Russian Executives Spend Big on Luxury Planes
Published: August 28, 2007 (Issue # 1301)
MOSCOW — Russian executives may spend $2.5 billion on business jets over the next two years, an aviation trade group said, prompting companies including Bombardier to chase contracts in a country with 60 billionaires.
“It is just the beginning,” Christophe Degoumois, Bombardier director for business aircraft sales in Russia and other former Soviet countries, said at the MAKS 2007 air show. Russia is Bombardier’s largest European market, and the Montreal-based company says it is the top private jet purveyor in the country.
France’s Dassault Aviation and Brazil’s Empresa Brasileira de Aeronautica are among the aerospace companies joining Bombardier in seeking business jet buyers at the biennial air show.
Wealthy Russian individuals and corporations have about 300 executive jets and will have about 100 more delivered by the end of 2008.
Russians bought executive planes valued at $1.5 billion in the last two years, triple the amount spent in the previous two years, Yevgeny Bakhtin, deputy head of the Russian Business Aviation Association, said in an interview last week. Of the $2.5 billion in spending expected by 2009, $1 billion is already contracted.
The most popular models are Bombardier’s Global Express, Boeing’s Business Jet, Hawker Beechcraft’s Hawker 850XP, the Gulfstream V from General Dynamics and the Legacy 600 made by Embraer, according to Bakhtin.
Representatives of all the companies are working the tarmac at MAKS 2007. All but Boeing brought planes to display.
Growth in private jet sales in Russia is “unrestrained,” Bakhtin said.
Customers in Russia and other former Soviet countries placed 90 orders with Bombardier in the last three years for Learjet, Challenger and Global business jets. In the first half of 2007, the company has taken 30 business jet orders from the countries, spokeswoman Danielle Boudreau said.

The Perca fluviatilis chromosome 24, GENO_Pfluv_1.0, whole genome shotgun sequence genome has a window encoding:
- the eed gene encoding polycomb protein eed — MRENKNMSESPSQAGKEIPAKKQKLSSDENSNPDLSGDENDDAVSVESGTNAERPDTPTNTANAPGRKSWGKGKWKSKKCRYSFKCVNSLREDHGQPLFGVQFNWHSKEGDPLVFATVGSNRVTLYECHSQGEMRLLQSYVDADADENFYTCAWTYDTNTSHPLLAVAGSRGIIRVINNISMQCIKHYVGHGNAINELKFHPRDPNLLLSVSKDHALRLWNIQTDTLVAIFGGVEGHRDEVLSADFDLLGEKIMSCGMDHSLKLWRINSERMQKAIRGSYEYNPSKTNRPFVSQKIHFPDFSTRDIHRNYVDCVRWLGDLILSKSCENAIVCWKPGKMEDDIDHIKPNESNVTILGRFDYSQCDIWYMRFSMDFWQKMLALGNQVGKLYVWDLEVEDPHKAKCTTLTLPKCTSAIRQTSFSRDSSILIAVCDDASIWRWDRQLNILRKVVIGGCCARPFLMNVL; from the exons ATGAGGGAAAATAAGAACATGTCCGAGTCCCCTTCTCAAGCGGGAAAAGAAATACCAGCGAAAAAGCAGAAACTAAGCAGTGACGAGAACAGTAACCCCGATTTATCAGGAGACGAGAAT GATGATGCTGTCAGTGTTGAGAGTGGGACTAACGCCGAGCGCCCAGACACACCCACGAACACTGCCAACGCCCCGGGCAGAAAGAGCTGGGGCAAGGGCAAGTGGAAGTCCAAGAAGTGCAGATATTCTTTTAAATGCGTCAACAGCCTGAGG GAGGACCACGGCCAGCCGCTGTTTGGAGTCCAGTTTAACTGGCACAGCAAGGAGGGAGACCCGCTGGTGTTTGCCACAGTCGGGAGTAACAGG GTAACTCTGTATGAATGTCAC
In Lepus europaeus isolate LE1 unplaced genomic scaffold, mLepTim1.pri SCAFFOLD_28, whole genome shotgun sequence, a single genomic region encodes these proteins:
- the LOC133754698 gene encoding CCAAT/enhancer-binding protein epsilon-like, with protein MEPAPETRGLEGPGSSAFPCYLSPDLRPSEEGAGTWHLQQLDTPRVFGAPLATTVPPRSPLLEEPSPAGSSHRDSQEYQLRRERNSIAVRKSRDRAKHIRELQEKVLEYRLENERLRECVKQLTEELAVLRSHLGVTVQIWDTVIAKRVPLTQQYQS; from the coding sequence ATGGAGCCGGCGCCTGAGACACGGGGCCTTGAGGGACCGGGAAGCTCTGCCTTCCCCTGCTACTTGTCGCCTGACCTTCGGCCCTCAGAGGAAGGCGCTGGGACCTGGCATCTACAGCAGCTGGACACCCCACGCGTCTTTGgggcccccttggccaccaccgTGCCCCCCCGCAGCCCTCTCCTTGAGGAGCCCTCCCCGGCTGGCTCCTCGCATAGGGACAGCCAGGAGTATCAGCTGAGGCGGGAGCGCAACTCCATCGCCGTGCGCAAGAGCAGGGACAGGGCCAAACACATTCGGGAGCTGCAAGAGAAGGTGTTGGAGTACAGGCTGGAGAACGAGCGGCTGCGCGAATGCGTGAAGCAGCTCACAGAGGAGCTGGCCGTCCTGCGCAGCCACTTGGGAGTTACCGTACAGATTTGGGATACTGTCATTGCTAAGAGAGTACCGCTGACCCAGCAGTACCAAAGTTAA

Dassault has booked orders for 40 aircraft in Russia, Ukraine and Kazakhstan in the past three years, Alain Aubry, sales and marketing vice president, said Thursday at the show. Half of the planes have been delivered, and Dassault is currently negotiating the sale of 10 private jets, he said.
Boeing has interest from private clients in the 787 Dreamliner, said Craig Jones, vice president for commercial airplanes. The 787, which enters service in 2008, can carry as many as 330 people in a commercial configuration.
Bombardier’s Degoumois said he had set up 15 meetings with customers during the show, which ends Sunday, and that he hopes to sign more contracts than two years ago. Bombardier is the top seller of executive jets in Russia and other former Soviet countries, said Bob Horner, Bombardier vice president for international sales.
The client list is hush-hush, Horner said. Customers are concerned about privacy, and at least a dozen have outfitted planes with missile defense systems, Bakhtin said.
“Take the list of Russia’s 100 richest compiled by Forbes, and they all have a private jet or a helicopter, often more than one,” he said.
Roman Abramovich, owner of Chelsea Football Club and the country’s richest man, outfitted a Boeing 767 for private flying and installed an anti-missile system in 2004, newspaper reports said.
Oleg Deripaska, the country’s second-richest man and owner of the world’s biggest aluminum producer, cruises the world in a Gulfstream V. Billionaire Vladimir Yevtushenkov, with interests ranging from oil to telecommunications, rides in a Legacy. Alexei Miller, chief executive officer of Gazprom, the world’s largest natural gas producer, prefers a Dassault Falcon 900.
“You know, if you have $100 million or $1 billion, it doesn’t create a big difference,” said Felix Lubashevsky, chief executive officer of oil-field-services provider Integra Group Holdings. “You may get some Global Express jet for $40 million if you’re a billionaire,” and people with less money may “get some cheap plane for $6 million.”
Some Russians don’t consider a jet a luxury.
“There are things that are necessary, and there are so-called toys,” says vodka billionaire Rustam Tariko, who owns a Boeing jet.
“Security has become tighter, you are losing time, there may be no seats left, so I wouldn’t view a plane as a piece of luxury if you are doing business around the world.”
Russians who buy flying offices usually go for the best and biggest, fitted with the most sophisticated facilities and technology, Bakhtin said. The customers spend up to 20 percent more on top of the jet’s original price for the interior and communications package, he said.
While private jet clients ask about security equipment, they don’t display over-the-top fashion ostentation in outfitting planes.
“There is no intention to have gold all over, like with Arab sheiks,” Bakhtin said. “It has to be high-quality and very functional.”
Bombardier’s Horner agrees: “They are extremely tasteful and sophisticated. Some of the very nicest completions I have seen have been for Russian customers.”